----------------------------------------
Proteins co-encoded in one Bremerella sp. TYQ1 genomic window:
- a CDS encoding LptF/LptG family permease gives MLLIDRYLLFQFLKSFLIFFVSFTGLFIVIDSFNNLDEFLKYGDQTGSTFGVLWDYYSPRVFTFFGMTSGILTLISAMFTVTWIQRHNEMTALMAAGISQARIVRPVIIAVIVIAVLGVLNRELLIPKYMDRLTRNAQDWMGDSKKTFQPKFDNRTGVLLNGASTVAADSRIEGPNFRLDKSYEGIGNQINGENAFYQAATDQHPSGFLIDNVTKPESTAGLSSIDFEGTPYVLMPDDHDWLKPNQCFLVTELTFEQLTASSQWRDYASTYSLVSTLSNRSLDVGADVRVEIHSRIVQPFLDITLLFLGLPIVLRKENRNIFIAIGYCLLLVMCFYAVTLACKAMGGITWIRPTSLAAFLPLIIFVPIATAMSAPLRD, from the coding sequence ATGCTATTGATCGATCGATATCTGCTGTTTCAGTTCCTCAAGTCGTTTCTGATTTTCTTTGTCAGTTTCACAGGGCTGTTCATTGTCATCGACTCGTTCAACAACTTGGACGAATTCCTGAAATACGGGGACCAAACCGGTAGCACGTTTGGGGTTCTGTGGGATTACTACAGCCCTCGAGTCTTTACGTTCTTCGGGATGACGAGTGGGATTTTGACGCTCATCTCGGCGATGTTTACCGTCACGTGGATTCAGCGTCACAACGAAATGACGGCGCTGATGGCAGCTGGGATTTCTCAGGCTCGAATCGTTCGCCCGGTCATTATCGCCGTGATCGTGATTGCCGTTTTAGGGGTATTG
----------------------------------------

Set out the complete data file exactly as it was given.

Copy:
Proteins co-encoded in one Bremerella sp. TYQ1 genomic window:
- a CDS encoding LptF/LptG family permease gives MLLIDRYLLFQFLKSFLIFFVSFTGLFIVIDSFNNLDEFLKYGDQTGSTFGVLWDYYSPRVFTFFGMTSGILTLISAMFTVTWIQRHNEMTALMAAGISQARIVRPVIIAVIVIAVLGVLNRELLIPKYMDRLTRNAQDWMGDSKKTFQPKFDNRTGVLLNGASTVAADSRIEGPNFRLDKSYEGIGNQINGENAFYQAATDQHPSGFLIDNVTKPESTAGLSSIDFEGTPYVLMPDDHDWLKPNQCFLVTELTFEQLTASSQWRDYASTYSLVSTLSNRSLDVGADVRVEIHSRIVQPFLDITLLFLGLPIVLRKENRNIFIAIGYCLLLVMCFYAVTLACKAMGGITWIRPTSLAAFLPLIIFVPIATAMSAPLRD, from the coding sequence ATGCTATTGATCGATCGATATCTGCTGTTTCAGTTCCTCAAGTCGTTTCTGATTTTCTTTGTCAGTTTCACAGGGCTGTTCATTGTCATCGACTCGTTCAACAACTTGGACGAATTCCTGAAATACGGGGACCAAACCGGTAGCACGTTTGGGGTTCTGTGGGATTACTACAGCCCTCGAGTCTTTACGTTCTTCGGGATGACGAGTGGGATTTTGACGCTCATCTCGGCGATGTTTACCGTCACGTGGATTCAGCGTCACAACGAAATGACGGCGCTGATGGCAGCTGGGATTTCTCAGGCTCGAATCGTTCGCCCGGTCATTATCGCCGTGATCGTGATTGCCGTTTTAGGGGTATTG